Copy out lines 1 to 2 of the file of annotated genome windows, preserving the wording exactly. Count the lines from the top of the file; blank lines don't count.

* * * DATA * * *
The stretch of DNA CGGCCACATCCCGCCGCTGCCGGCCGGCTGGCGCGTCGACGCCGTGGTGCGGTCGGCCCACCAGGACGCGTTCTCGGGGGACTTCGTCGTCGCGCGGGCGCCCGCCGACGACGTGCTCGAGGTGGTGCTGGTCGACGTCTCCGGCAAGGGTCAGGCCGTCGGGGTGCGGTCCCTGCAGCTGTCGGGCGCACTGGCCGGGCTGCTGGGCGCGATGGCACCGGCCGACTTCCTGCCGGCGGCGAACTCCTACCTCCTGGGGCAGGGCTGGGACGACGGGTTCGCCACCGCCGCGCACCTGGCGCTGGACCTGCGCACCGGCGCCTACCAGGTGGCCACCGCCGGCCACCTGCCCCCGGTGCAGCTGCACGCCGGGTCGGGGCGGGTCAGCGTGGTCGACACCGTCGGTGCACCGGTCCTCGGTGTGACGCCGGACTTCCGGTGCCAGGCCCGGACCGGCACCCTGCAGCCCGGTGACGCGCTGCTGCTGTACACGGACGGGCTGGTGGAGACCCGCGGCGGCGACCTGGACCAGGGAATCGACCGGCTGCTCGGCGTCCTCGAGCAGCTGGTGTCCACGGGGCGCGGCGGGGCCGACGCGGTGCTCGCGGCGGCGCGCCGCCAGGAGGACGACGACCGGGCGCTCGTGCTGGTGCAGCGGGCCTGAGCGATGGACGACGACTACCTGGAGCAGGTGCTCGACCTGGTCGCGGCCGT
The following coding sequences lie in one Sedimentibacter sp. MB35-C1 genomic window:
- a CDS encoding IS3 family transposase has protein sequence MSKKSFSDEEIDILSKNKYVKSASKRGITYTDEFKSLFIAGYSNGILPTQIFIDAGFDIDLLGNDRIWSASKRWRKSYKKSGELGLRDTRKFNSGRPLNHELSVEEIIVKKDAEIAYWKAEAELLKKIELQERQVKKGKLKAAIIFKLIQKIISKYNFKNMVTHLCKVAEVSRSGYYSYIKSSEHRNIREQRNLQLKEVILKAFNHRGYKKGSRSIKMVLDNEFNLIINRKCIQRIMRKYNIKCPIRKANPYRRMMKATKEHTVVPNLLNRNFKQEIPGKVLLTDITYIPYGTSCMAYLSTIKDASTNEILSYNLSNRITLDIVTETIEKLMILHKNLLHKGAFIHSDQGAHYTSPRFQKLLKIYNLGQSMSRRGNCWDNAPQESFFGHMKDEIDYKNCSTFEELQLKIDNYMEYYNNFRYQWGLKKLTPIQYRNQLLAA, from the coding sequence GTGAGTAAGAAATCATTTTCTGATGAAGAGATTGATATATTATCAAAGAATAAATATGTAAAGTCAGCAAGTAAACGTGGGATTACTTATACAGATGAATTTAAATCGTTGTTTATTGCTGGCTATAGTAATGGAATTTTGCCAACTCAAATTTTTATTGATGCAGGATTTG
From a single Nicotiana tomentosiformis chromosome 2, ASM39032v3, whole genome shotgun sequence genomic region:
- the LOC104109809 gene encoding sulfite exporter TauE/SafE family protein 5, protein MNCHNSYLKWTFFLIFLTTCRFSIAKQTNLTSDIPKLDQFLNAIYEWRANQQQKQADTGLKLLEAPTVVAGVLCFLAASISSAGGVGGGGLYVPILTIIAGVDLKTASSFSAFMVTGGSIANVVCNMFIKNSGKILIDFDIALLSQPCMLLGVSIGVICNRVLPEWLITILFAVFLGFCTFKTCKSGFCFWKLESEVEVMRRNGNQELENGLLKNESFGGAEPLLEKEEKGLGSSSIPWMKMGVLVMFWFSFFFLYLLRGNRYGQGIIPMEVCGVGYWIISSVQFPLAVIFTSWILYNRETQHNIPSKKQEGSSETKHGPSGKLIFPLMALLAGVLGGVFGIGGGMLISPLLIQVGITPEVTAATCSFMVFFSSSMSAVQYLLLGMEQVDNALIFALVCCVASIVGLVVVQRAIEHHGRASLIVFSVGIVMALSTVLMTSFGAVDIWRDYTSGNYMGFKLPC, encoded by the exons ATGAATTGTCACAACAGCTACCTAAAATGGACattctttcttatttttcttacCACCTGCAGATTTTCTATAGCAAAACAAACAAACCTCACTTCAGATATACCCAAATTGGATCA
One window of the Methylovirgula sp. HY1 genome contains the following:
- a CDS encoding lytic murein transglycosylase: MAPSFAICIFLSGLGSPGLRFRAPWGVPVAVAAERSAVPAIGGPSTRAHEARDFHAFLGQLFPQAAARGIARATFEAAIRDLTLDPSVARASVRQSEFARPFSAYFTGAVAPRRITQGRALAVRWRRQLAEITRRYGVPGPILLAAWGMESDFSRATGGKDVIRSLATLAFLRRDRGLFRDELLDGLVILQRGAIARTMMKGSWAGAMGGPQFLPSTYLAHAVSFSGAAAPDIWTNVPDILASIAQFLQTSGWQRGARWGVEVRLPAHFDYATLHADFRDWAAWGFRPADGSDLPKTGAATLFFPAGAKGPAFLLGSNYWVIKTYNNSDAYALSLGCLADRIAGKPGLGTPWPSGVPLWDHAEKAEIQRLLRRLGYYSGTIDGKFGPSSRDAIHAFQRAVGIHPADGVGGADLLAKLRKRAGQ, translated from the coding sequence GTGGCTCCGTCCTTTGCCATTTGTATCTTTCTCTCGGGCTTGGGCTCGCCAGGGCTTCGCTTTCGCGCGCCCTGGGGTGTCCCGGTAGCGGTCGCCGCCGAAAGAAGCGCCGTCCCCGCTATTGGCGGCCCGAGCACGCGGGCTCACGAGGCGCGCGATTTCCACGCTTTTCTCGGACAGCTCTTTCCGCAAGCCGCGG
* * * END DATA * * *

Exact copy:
The stretch of DNA CGGCCACATCCCGCCGCTGCCGGCCGGCTGGCGCGTCGACGCCGTGGTGCGGTCGGCCCACCAGGACGCGTTCTCGGGGGACTTCGTCGTCGCGCGGGCGCCCGCCGACGACGTGCTCGAGGTGGTGCTGGTCGACGTCTCCGGCAAGGGTCAGGCCGTCGGGGTGCGGTCCCTGCAGCTGTCGGGCGCACTGGCCGGGCTGCTGGGCGCGATGGCACCGGCCGACTTCCTGCCGGCGGCGAACTCCTACCTCCTGGGGCAGGGCTGGGACGACGGGTTCGCCACCGCCGCGCACCTGGCGCTGGACCTGCGCACCGGCGCCTACCAGGTGGCCACCGCCGGCCACCTGCCCCCGGTGCAGCTGCACGCCGGGTCGGGGCGGGTCAGCGTGGTCGACACCGTCGGTGCACCGGTCCTCGGTGTGACGCCGGACTTCCGGTGCCAGGCCCGGACCGGCACCCTGCAGCCCGGTGACGCGCTGCTGCTGTACACGGACGGGCTGGTGGAGACCCGCGGCGGCGACCTGGACCAGGGAATCGACCGGCTGCTCGGCGTCCTCGAGCAGCTGGTGTCCACGGGGCGCGGCGGGGCCGACGCGGTGCTCGCGGCGGCGCGCCGCCAGGAGGACGACGACCGGGCGCTCGTGCTGGTGCAGCGGGCCTGAGCGATGGACGACGACTACCTGGAGCAGGTGCTCGACCTGGTCGCGGCCGT
The following coding sequences lie in one Sedimentibacter sp. MB35-C1 genomic window: